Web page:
Sunday, May 06, 2007

Death of a character

No, not that kind of death. Nobody gets killed in Hal Spacejock books. They just disappear in a mysterious fashion.

When I submitted the Hal 4 outline to my editor, one of the minor characters was a gruff desk sergeant, semi-retired. You know the type - worldly wise, unflappable, full of useful information and a father figure and guiding light to one of the major characters. He was Roger Murtaugh to Martin Riggs, William of Baskerville to Adso of Melk, and any one of those countless wise older hands which populate books and movies.

In other words, the perfect example of a cliche character.

So there I was last night, writing the scene where my major character returns to HQ and encounters good old Ted, sergeant cliche of the movie tropes squad. And I didn't want to write him in. I just couldn't do it. So, I gave up and played NFS Underground 2 against my kids until the game crashed. (For that I have to thank EA, Intel Dual Core, Microsoft Windows XP and Nvidia.)

Anyway, around 1am I found myself mulling over the Ted problem. The lights were off, the house was quiet and I was supposed to be going to sleep, but I never let minor challenges like oncoming unconsciousness distract me. Instead of coming up with a replacement for Ted I decided I'd introduce a third character, an original one which would be great fun to write. I ran a few conversations in my head, and my new creation held up just fine. A few minutes later I realised this new character had already supplanted staid old Ted: everything Ted could possibly bring to the plot this new character could do better, and with laughs to boot.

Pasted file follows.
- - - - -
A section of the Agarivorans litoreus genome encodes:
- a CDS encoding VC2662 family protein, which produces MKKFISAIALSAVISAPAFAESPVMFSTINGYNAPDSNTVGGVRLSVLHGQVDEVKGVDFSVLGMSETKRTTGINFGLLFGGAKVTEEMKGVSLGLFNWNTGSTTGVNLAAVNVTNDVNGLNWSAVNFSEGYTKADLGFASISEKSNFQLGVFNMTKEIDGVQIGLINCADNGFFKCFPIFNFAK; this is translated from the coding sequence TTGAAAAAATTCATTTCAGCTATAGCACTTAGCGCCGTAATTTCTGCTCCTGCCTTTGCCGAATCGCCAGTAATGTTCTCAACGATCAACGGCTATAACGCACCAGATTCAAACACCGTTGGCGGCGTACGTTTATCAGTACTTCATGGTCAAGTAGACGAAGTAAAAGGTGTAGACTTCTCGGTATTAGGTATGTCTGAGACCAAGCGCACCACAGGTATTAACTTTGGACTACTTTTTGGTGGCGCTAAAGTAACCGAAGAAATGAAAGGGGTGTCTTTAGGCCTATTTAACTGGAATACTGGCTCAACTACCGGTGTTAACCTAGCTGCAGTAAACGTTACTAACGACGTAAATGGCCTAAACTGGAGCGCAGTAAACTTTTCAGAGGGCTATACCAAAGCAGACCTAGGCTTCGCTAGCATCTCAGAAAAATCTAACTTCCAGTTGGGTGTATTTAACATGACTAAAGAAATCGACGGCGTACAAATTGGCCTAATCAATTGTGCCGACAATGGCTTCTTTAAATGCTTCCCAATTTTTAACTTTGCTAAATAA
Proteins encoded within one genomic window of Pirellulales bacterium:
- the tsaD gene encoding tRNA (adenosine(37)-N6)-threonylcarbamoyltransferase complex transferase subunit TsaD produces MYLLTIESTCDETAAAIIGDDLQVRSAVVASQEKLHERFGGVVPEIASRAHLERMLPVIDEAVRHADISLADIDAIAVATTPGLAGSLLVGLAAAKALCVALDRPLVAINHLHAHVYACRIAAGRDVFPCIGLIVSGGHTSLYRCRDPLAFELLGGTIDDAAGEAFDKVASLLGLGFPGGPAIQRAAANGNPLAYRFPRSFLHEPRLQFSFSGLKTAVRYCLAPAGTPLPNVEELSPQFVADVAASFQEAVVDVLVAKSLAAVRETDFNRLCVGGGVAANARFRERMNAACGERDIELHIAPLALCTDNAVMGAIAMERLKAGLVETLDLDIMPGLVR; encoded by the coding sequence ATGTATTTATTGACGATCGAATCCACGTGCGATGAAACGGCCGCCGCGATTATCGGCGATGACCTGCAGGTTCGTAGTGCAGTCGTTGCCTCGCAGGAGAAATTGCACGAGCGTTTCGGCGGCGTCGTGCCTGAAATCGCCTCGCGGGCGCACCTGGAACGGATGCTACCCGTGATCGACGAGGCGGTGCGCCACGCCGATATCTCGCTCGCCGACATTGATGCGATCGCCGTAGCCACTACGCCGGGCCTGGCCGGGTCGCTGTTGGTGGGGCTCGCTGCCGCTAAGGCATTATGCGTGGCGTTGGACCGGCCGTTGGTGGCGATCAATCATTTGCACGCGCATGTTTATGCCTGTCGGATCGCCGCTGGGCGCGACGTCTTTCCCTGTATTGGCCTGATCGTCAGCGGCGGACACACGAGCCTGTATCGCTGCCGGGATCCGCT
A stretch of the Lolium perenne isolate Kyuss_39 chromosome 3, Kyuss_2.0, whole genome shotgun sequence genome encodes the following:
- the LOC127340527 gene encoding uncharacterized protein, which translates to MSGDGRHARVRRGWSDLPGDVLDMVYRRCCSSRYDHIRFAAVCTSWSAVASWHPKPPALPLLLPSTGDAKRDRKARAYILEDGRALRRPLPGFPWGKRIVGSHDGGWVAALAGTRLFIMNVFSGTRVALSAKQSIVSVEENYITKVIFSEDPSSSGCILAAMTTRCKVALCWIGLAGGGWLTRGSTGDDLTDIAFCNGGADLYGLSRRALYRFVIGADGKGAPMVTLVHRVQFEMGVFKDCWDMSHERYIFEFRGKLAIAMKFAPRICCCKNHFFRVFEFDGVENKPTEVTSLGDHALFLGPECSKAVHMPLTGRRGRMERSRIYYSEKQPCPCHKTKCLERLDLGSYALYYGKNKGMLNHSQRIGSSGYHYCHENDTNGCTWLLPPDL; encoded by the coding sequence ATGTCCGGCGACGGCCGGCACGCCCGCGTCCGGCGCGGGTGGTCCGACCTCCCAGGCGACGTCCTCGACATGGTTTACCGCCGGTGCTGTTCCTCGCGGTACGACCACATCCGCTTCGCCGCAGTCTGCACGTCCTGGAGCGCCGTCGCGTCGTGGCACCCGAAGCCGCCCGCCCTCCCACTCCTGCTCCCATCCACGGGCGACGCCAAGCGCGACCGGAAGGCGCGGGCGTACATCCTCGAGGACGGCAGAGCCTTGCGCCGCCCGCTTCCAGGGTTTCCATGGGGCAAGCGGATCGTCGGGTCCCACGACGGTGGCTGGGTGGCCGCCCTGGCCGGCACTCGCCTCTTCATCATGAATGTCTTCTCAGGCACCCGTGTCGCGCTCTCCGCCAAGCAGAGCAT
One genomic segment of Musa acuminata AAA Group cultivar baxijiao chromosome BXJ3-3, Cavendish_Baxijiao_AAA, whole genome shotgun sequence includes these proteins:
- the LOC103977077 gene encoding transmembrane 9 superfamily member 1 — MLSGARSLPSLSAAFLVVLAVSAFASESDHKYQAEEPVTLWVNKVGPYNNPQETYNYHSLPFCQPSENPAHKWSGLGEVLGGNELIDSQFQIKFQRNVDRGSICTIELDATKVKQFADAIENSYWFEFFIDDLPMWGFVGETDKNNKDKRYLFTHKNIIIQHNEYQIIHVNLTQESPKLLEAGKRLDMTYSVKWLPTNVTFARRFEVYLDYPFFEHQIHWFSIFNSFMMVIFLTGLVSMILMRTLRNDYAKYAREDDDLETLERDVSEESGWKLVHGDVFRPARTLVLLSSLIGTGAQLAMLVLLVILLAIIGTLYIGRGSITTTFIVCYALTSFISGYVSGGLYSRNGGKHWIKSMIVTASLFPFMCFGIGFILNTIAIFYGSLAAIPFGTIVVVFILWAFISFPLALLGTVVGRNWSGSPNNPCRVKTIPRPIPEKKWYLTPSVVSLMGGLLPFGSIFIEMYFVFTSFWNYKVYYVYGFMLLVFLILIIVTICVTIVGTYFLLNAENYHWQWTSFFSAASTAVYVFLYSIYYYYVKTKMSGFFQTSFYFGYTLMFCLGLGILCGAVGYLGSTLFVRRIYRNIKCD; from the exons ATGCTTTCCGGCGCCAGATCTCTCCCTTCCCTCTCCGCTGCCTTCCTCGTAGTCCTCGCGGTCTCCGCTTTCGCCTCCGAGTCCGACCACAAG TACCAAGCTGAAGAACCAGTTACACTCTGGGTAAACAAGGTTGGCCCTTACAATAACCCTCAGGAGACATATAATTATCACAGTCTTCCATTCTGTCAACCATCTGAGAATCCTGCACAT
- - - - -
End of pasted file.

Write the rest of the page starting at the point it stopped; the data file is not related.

So long Ted, and may you live on in Hollywood buddy movies.

Simon Haynes is the author of the Hal Spacejock and Hal Junior series (Amazon / Smashwords / other formats)

1 comment:

Julia Buckley said...

Oooh brave.